In the twenty-first century, the world surrounding dancers and non-dancers alike contains the ability to ‘fake it’. Gone are the days of “if you’ve got it, flaunt it”, because now it is becoming increasingly easy to modify and improve more and more about us, and the world too – you can flaunt it anyway!
‘Natural’ has become a woolly term, because how can it be proven? The likes of Photoshop and other similar tactics mean that we can appear as our ‘better selves’, and we can even do this physically by the means of plastic and cosmetic surgery. Enhancing appearances does not stop there: the illusion of dance has too been enhanced past its ethereal state and can now be improved or altered by means of faking it.
For example, the mechanics of classical ballet can be aided by the use of commercially available prosthetic arches which can be used to improve the appearance of the foot in a pointe shoe. There are not many methods for modifying or ‘faking’ ballet, simply due to the fact that social historical context dictates that classical ballerinas wear costumes to reveal their strength, artistry and technical talent, and also due to the role of the critic. Despite this, the shape of the foot can be enhanced, having worked the correct muscles in the first place. Some dancers are fortunate, with a high instep and strong, flexible ankles, whereas for others this is something at the forefront of their wish list.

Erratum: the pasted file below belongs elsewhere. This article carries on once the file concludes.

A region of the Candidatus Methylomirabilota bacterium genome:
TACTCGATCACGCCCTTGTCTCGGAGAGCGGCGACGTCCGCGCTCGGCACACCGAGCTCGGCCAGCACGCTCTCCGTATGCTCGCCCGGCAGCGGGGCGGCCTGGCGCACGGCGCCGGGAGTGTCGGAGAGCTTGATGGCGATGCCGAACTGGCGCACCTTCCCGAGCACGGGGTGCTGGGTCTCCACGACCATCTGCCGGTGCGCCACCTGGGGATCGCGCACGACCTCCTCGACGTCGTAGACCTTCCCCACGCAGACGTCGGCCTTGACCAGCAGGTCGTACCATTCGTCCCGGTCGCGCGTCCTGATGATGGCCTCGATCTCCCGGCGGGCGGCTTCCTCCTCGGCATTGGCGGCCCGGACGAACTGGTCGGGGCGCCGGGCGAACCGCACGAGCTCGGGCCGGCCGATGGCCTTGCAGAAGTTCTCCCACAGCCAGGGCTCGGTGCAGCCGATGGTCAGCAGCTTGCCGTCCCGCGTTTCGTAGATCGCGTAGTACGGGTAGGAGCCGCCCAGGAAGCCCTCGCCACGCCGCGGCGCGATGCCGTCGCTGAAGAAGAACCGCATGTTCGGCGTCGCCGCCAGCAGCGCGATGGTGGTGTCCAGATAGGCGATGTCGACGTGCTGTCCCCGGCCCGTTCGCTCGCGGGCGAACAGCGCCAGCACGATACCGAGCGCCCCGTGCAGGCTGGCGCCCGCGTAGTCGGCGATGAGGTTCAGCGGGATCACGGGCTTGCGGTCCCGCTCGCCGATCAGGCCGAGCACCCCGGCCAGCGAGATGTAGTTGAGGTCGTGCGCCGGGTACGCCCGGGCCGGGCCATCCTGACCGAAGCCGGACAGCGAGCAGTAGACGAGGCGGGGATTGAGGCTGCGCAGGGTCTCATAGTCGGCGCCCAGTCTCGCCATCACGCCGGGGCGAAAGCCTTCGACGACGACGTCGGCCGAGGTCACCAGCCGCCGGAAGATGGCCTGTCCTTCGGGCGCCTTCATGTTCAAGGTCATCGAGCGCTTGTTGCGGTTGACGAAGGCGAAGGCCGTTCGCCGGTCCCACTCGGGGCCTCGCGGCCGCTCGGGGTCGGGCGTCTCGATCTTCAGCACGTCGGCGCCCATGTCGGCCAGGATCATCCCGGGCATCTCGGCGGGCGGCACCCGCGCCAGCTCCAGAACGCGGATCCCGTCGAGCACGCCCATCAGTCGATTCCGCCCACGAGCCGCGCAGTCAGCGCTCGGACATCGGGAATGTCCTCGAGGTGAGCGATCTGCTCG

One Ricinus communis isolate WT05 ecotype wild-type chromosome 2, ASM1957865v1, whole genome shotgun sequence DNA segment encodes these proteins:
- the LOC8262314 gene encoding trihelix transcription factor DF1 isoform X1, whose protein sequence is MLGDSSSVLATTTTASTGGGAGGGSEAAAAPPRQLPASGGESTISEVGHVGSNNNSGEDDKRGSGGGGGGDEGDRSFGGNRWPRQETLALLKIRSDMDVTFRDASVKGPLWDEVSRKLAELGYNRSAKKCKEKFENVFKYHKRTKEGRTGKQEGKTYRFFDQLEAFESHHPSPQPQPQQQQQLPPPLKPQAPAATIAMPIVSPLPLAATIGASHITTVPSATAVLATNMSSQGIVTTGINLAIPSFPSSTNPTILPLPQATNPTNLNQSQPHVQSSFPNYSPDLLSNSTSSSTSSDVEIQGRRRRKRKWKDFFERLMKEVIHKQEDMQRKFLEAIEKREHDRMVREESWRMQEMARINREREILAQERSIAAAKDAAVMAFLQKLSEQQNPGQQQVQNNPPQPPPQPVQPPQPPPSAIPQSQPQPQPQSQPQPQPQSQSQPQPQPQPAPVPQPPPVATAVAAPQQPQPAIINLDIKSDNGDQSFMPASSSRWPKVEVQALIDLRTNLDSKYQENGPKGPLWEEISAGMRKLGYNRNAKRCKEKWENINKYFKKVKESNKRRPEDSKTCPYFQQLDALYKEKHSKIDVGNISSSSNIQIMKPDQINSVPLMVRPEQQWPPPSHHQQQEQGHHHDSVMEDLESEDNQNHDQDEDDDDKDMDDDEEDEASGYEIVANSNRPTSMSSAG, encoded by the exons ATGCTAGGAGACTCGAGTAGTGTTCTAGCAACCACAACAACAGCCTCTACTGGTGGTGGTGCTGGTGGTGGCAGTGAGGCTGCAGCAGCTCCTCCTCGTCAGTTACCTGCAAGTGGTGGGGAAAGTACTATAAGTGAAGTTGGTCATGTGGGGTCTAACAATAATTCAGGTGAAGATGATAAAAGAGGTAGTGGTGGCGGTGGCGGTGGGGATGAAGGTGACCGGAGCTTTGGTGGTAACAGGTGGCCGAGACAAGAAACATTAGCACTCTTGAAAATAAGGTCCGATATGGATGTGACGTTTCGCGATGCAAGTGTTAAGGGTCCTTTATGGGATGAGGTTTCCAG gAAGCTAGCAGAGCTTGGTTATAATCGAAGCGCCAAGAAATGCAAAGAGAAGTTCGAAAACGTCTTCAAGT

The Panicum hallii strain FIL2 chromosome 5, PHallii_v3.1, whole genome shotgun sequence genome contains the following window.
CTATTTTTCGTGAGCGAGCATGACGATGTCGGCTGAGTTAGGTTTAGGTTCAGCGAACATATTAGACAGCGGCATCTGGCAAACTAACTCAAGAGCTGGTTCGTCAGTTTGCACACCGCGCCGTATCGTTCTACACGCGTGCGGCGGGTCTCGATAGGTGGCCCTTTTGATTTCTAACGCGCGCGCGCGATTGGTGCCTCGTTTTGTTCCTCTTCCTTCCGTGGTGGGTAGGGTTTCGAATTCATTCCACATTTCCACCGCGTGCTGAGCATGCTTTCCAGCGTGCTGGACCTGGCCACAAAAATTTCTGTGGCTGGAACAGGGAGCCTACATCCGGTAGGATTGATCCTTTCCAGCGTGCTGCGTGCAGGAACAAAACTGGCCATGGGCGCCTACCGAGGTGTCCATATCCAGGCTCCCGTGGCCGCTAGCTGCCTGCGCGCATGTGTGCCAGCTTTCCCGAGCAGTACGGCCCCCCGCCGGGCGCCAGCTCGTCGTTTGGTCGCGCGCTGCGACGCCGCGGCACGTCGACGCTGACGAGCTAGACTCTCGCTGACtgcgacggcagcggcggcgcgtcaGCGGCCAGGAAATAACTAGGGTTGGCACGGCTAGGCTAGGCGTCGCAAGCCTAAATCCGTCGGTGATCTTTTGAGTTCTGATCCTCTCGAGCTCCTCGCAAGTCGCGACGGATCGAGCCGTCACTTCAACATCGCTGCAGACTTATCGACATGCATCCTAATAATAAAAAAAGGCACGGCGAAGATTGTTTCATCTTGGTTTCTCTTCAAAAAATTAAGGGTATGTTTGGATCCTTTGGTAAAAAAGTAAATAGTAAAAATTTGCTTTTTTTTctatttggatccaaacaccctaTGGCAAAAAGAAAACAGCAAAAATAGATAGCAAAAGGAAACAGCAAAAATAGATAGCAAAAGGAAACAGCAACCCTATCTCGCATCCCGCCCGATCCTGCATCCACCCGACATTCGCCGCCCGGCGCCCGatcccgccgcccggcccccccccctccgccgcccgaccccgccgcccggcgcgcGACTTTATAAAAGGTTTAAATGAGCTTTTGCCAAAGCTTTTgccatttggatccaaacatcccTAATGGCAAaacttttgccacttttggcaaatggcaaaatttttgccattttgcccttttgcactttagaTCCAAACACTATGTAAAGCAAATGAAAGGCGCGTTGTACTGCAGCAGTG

Some may argue that enhancing the line of the foot in this way is on a parallel to that of wearing false eyelashes to improve the look of the face, and give that “showbiz” look. Today there are a number of ways of improving the ballet experience in general, as shown by the product list of Dance Direct, for example. From a variety of shapes and designs of foot thongs, to gel pads to the latest snug over-the-pointe-shoe socks with suede leather toe caps, there is something for everyone to help fake it until you make it!